But if you’re looking for a site that communicates stability, then StudioPress may be right up your alley. The small things are done right. No, they don’t grab you by the throat, but they’re not meant to.
StudioPress has 26 repsonsive themes. Those include a number of corporate/business type themes, magazine themes, themes for photography, a theme built specifically for custom post types, and more.
While a number of themes advertise coming in different colors, in many cases a color switch affects only accent colors – things such as links or a small flourish of color here and there. Occasionally the background color will change, but that is something you can likely do on your own anyway.
The default color for headers and header menus seems to black in most cases. And that’s fine. But as mentioned, when changing the color of the theme, that sturdy black presence isn’t what changes (at least on the demos I sampled). There are a few exceptions to that, but they do indeed seem to be exceptions.
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For example, here is the “Magazine” theme in blue.
And here it is in orange.
Some Theme Examples
Here’s a look at a few of the themes from the collection.
Genesis Community Themes
As with plugins, you’ll find that there are a number of Genesis community members that make themes. Some of these themes come with a cost. StudioPress even hosts a marketplace where some of them are sold.
There are also, however, free Genesis child themes out in the wild. These vary from old StudioPress themes that are no longer being updated to fresh themes created by independents. I found a good collection of some of these themes at DarrylBueckert.ca.
StudioPress is relatively easy to use. As mentioned, there isn’t much in the settings that should rise above the level of basic these days. And while some of the widgets can be fairly detailed, the options there are also pretty basic – show a title or not, choose a gravatar size, etc.
Support is through email and forums. There is also a fairly detailed tutorial system.
While there is a forum, as mentioned, the link for it is somewhat buried away in a submenu at the top of the page. When you click on “Get Help,” you’re taken to an FAQ. Many of the answers in the FAQ direct you to a tutorial for that question.
Under the FAQ, however, you’re given a contact form for support emails (not a link to the forums). And so it would appear that StudioPress would like you to send an email over going to the forums. At least that’s the impression I received.
And so that’s exactly what I did. I submitted a number of tickets. When submitting a ticket, you’re told to expect up to 24 hours during the week and 48 hours on the weekend or holidays.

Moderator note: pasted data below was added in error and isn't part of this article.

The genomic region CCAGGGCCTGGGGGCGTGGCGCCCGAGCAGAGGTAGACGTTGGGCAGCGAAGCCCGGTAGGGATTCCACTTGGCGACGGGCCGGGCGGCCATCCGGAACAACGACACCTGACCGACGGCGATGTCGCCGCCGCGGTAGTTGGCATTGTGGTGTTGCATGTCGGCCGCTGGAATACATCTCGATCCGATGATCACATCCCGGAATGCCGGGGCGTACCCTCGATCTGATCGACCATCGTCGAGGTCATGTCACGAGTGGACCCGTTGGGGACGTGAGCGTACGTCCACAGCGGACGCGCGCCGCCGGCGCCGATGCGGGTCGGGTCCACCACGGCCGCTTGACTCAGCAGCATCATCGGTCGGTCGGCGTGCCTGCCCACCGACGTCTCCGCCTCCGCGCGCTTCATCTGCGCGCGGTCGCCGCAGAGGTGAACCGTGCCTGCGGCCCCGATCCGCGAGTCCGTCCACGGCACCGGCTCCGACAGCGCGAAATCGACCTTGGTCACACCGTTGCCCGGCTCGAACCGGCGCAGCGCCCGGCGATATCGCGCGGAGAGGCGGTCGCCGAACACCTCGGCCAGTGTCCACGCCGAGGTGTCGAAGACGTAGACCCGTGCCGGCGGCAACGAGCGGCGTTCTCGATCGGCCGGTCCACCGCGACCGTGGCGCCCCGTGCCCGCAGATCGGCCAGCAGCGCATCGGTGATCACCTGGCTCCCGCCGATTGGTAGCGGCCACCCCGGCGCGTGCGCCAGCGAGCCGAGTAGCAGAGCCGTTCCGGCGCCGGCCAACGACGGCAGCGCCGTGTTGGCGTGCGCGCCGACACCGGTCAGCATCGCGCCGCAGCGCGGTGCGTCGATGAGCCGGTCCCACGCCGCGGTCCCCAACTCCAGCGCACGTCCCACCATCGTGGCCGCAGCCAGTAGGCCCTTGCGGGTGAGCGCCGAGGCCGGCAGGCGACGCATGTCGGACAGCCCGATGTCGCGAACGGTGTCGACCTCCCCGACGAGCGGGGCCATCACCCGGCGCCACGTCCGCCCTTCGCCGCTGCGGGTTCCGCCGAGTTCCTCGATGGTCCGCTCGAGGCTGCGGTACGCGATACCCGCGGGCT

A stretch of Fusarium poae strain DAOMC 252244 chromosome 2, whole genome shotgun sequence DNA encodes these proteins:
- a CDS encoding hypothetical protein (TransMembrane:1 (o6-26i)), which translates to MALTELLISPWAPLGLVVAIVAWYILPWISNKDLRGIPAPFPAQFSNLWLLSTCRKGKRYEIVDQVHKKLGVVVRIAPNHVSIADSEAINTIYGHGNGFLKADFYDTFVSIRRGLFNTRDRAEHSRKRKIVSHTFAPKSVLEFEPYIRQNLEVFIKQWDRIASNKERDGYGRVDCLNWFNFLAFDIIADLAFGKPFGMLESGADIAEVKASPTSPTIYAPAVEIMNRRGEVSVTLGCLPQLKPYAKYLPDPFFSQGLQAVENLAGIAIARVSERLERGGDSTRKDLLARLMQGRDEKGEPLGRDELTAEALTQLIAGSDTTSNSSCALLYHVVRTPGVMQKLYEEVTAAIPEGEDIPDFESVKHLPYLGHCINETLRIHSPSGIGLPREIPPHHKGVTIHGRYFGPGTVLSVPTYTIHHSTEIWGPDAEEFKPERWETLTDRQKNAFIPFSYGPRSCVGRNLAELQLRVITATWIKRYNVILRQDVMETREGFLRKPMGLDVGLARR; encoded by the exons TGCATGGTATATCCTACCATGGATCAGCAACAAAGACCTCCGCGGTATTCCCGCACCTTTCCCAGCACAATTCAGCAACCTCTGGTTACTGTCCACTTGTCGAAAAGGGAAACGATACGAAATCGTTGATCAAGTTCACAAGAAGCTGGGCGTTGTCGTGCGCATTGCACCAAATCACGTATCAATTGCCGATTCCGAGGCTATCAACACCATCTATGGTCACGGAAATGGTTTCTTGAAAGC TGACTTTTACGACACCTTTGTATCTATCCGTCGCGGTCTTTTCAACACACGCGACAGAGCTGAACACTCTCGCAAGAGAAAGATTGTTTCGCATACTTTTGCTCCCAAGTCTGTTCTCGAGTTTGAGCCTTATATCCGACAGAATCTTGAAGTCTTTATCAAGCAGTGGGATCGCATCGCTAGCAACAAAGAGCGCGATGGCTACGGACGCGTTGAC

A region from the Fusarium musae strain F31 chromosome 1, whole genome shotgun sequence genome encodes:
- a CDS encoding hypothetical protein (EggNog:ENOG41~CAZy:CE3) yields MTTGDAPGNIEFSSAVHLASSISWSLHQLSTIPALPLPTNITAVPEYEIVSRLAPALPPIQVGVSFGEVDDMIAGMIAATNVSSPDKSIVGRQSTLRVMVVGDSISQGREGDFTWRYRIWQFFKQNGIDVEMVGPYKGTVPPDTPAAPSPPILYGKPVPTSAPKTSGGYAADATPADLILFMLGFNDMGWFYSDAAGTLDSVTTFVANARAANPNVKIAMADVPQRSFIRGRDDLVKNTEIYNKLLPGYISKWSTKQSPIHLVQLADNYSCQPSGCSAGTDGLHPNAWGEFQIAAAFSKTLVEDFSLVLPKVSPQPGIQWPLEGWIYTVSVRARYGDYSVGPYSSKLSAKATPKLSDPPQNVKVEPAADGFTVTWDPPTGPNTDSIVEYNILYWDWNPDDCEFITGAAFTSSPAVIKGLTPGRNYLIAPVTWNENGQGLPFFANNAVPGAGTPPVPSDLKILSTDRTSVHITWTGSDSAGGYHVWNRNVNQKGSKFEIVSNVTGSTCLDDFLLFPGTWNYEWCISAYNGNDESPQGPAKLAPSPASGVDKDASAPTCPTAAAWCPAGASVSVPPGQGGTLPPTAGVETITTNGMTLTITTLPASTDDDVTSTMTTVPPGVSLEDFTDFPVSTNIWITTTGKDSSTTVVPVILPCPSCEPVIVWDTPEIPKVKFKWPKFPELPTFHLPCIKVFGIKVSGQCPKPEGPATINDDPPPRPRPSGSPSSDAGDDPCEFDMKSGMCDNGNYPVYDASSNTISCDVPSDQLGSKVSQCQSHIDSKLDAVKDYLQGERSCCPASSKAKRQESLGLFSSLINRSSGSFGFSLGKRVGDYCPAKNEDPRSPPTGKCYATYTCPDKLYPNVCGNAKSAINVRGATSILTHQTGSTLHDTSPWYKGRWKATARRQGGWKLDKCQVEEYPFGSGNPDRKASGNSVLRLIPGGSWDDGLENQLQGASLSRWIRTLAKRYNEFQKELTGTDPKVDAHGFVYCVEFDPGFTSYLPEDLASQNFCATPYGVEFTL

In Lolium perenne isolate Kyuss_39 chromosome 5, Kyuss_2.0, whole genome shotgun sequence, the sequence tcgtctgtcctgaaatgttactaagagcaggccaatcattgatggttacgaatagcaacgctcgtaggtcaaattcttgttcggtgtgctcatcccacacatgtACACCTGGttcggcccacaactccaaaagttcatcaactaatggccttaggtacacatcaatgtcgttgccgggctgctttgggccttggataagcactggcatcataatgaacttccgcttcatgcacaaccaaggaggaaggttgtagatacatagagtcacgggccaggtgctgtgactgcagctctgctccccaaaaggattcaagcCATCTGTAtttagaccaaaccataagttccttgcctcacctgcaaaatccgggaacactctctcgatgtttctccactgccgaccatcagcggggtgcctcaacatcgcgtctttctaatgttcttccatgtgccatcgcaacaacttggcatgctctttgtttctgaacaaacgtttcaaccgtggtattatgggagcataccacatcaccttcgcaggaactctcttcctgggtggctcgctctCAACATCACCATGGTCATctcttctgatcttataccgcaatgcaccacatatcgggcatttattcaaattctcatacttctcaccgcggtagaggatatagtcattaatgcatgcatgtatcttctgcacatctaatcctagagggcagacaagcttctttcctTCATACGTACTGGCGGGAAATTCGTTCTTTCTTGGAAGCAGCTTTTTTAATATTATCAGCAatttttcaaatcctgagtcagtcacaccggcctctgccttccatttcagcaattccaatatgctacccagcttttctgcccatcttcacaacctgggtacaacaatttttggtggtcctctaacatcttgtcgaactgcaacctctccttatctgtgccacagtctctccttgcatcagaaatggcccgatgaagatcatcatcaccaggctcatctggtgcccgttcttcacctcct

I submitted a ticket on a Friday at 1:15 p.m. (U.S. time). This was also a weekend where Monday was to be a holiday. I received and answer back at 2:09 p.m. – so less than a hour later. It’s good to see they weren’t skipping out early on a Friday.
Deciding to put them to the test, I submitted another ticket on that Sunday at 7 p.m. As Monday was a holiday, I expected I might have to wait until Tuesday to get an answer. My answer arrived the next day, however, at 9:45 a.m.
Looking through the support forum, it would appear that StudioPress relies heavily on its community to help each other out. While you do see moderators answering questions, the majority of the questions seem to have no moderator interjection. And that may be fine. If someone else can answer the question, then it’s not needed.
There seemed to be some questions, however, that were only answered after a number of days. While this didn’t seem to be the rule, it did happen. What does seem to be the rule, however, is that the community seems to step to the plate time and time again.
As with the other theme reviews, we used Google’s Page Speed Insights tool to check the themes for speed. These test may not be the be-all and end-all, and some may quibble with them, but at the very least we’re comparing apples to apples.
Google says that a score of more than 85 on its tool is very good. Most themes I’ve tested have never reached that mark, but a few have.
I tested two StudioPress themes on the tool – the Agency theme and the Expose theme. Both were tested from their demo sites.
Here’s the result for the Agency theme.
Here’s the result for the Expose theme.
StudioPress has clean, solid designs that run on top of a clean, solid framework. Relatively conservative in their design approach and basic in functionality, they aren’t for everyone. But if you see a style in one of their themes that appeals to you, you can feel confident that you’re getting a stable system underneath it.
StudioPress also has two other things going for it – an active community and a pricing scheme that (at least for now) allows for lifetime updates and lifetime support. A year ago, that was nothing. These days, it’s quite a deal.